Capturing sunrise clouds
As a committed early-riser, I get to experience and photograph a lot of sunrises. The more you do something like this, the more you come to understand how the light changes at this time of day and how you might be able to put yourself in the right place to take advantage of it. One approach I've adopted when there are clouds on the horizon is to reach for my telephoto zoom lens just as the sun begins to make an appearance. The lighting effects around a rising sun are often spectacular but they can be restricted to a small area of sky so a medium telephoto is often needed to zero-in on the action. I think it is usually best to compose these sorts of images with some form of foreground interest to provide context, like waves or shimmering water in the case of seascapes, although more abstract compositions can also be effective. I'm always mindful of the comments of a well-known landscape photographer who complained that he was tired of seeing so many sunrise/sunset images that rely on heavily saturated colours for impact and not much else. The message I take from this is that composition is as important in these sorts of images as in any other, and that bright colours alone won't carry an image. So as with any landscape image, look for patterns, shapes and variations in colour in the clouds and compose carefully.
Two big drawbacks to shooting towards the rising sun are the extreme dynamic range you will have to deal with and the potential for lens-flare caused by sunlight striking the front of your lens. I deal with the first issue by employing manual HDR techniques, starting with the capture of a series of bracketed exposures and then using layers and masks in Photoshop to blend these exposures together to produce a final result with no (or few) burnt-out highlights and a well-exposed foreground. Automated HDR processing might do a good job here as well but I've never been able to achieve results I like using this approach - although that could be down to my lack of skill using HDR software.
Some degree of lens-flare is often unavoidable when you point your camera at the sun but it is minimised when the sun is very low in the sky and partially obscured by clouds (as in the images below). A small amount of flare, like 'rays' of light extending from the light source to the foreground, or small polygonal flare-spots, might not detract from the overall scene too much and not need correction. But if you don't like them, they can often be hidden using the clone tool or localised colour adjustments in Photoshop. A bigger problem is when the flare presents as a hazy wash over the whole image - in my experience this is more common when the sun is a little higher in the sky or is unobstructed by clouds or haze on the horizon. These images usually go straight to my recycle-bin. One trick to get around this problem goes like this: 1. shoot a series of bracketed exposures as you would normally do for HDR processing; 2. without moving the tripod, shoot a second series of bracketed exposures while holding your hand or a piece of card over the sky to limit the amount of direct sunlight hitting your lens; 3. blend together the sky from the first set of exposures with the foreground from the second set of exposures (which should be free of flare) for the final flare-free result.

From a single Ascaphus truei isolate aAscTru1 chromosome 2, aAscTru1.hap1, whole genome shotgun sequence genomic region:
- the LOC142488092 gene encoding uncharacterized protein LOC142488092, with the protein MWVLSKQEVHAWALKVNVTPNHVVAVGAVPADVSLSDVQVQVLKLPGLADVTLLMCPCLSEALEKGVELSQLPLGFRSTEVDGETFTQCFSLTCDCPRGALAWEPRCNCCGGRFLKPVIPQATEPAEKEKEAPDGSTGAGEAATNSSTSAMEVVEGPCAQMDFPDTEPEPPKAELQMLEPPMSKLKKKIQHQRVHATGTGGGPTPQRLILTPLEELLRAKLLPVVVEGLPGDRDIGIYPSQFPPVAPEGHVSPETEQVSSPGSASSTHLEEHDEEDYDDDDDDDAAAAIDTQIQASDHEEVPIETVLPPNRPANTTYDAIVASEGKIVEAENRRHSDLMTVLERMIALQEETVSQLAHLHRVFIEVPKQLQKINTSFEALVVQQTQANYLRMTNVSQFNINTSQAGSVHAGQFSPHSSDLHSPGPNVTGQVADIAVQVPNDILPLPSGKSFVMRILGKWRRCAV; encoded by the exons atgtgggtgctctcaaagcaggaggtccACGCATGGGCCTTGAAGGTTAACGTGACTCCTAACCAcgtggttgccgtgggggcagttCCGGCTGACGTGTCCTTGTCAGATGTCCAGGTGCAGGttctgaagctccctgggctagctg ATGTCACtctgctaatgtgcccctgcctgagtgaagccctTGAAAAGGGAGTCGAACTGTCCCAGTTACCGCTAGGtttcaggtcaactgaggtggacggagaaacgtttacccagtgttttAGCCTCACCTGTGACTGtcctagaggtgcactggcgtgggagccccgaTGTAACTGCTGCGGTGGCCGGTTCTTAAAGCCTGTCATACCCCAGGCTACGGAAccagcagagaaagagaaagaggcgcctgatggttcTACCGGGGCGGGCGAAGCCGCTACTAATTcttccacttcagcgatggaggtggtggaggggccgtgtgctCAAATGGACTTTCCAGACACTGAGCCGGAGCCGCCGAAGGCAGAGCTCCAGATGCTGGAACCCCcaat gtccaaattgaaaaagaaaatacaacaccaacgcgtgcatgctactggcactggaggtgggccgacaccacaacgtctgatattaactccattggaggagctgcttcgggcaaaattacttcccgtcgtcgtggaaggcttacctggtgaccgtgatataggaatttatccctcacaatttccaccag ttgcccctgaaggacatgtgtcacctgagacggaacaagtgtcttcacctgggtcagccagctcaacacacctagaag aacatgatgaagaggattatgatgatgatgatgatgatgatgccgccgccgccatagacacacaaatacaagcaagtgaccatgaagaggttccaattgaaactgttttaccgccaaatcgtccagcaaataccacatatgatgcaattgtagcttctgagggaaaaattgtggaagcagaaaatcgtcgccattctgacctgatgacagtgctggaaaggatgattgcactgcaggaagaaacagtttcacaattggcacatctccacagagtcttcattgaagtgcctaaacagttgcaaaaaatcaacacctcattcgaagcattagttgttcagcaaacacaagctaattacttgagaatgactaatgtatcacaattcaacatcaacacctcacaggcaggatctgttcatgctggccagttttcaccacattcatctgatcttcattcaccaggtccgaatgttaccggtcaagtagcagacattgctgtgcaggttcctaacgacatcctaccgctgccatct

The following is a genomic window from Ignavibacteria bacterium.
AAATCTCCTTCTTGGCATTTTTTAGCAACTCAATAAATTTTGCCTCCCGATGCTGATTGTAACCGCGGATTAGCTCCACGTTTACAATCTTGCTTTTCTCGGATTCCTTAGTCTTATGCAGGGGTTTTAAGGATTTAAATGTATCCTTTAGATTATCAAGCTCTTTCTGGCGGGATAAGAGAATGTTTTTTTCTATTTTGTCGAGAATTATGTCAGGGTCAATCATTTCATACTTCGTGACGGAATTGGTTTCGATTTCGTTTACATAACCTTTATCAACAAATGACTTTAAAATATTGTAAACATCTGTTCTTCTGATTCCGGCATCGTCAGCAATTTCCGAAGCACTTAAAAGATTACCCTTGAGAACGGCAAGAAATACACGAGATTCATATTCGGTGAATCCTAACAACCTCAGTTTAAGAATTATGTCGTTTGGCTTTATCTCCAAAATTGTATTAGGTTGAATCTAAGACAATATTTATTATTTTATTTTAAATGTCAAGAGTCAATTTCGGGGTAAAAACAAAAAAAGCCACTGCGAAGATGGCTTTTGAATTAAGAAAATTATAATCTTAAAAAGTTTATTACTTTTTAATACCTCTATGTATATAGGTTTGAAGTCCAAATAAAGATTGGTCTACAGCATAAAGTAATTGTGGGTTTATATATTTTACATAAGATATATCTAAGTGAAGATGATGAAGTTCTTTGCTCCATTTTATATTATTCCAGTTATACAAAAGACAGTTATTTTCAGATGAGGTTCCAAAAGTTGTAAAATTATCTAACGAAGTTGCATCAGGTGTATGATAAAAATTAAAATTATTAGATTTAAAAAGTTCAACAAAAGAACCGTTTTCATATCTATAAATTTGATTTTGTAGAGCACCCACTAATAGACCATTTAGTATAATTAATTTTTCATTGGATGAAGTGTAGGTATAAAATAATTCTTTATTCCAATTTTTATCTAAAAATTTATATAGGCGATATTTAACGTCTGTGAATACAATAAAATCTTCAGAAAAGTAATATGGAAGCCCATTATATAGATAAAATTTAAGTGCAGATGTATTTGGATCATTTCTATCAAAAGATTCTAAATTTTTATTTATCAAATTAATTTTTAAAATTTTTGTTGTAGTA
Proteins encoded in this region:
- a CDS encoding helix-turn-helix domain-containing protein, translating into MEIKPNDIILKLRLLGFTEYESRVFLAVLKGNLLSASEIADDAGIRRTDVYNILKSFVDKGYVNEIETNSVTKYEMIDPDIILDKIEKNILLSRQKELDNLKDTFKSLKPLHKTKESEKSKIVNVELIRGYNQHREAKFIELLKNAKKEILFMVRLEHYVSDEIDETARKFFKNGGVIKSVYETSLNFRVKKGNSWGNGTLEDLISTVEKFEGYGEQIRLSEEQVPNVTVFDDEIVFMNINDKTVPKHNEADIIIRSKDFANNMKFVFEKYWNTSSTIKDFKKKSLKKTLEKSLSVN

Shooting clouds at sunrise is technically challenging but with a little practice, forethought and some processing skills, it can produce some interesting results.
200mm, f8, 1/160sec, ISO100
180mm, f11, 1/25sec, ISO100
135mm, f8, 1/1600sec, ISO400
200mm, f8, 1/2sec, ISO100
Early in November I took a drive out to a spot near Kilcoy I've had in mind to photograph for some time. Most of my images focus on relatively natural and unmodified landscapes but the rolling shapes and soft tones of this cleared grazing land have always struck me as being quite photogenic. Of course, being private property, it would be more than impolite to just wander about without permission of the owner so I was restricted to shooting from behind the fence beside a main road. But this provided enough options to capture the images below and I suspect that a friendly chat with the landowner (if I could work out who that is) might open up access to other parts of the property.
I spent most of my time shooting with a 70-200mm zoom lens to bring the distant hills a little closer and to allow me to pick out small parts of the whole scene to highight the undulating terrain. There are quite a few isolated trees scattered about the countryside that would make interesting subjects against the otherwise naked hills but the compositional options from the roadside were limited. Given time (and permission) to wander about the property, I think there would be some interesting and creative compositions to be discovered.
40mm, f8, 10sec, ISO100
200mm, f8, 4sec, ISO100
140mm, f8, 1sec, ISO100
Other new images for November
Yaroomba Beach, Point Arkwright. 17mm, f11, 30sec, ISO100
Yaroomba Beach. 17mm, f11, 12.5sec, ISO100
Yaroomba Beach. 40mm, f8, 1/8sec, ISO100
Point Cartwright. 17mm, f11, 5sec, ISO100
Point Cartwright. 17mm, f8, 1/5sec, ISO100
Coolum Beach. 30mm, f11, 3.2sec, ISO100
Mudjimba Beach. 40mm, f11, 1/2sec, ISO100
Mudjimba Beach. 17mm, f11, 1/2sec, ISO100
Pincushion Island. 17mm, f11, 1sec, ISO100
Pincushion Island. 70mm, f8, 1/160sec, ISO100
Pincushion Island. 145mm, f8, 1/8sec, ISO100
Shelly Beach. 200mm, f8, 1/60sec, ISO400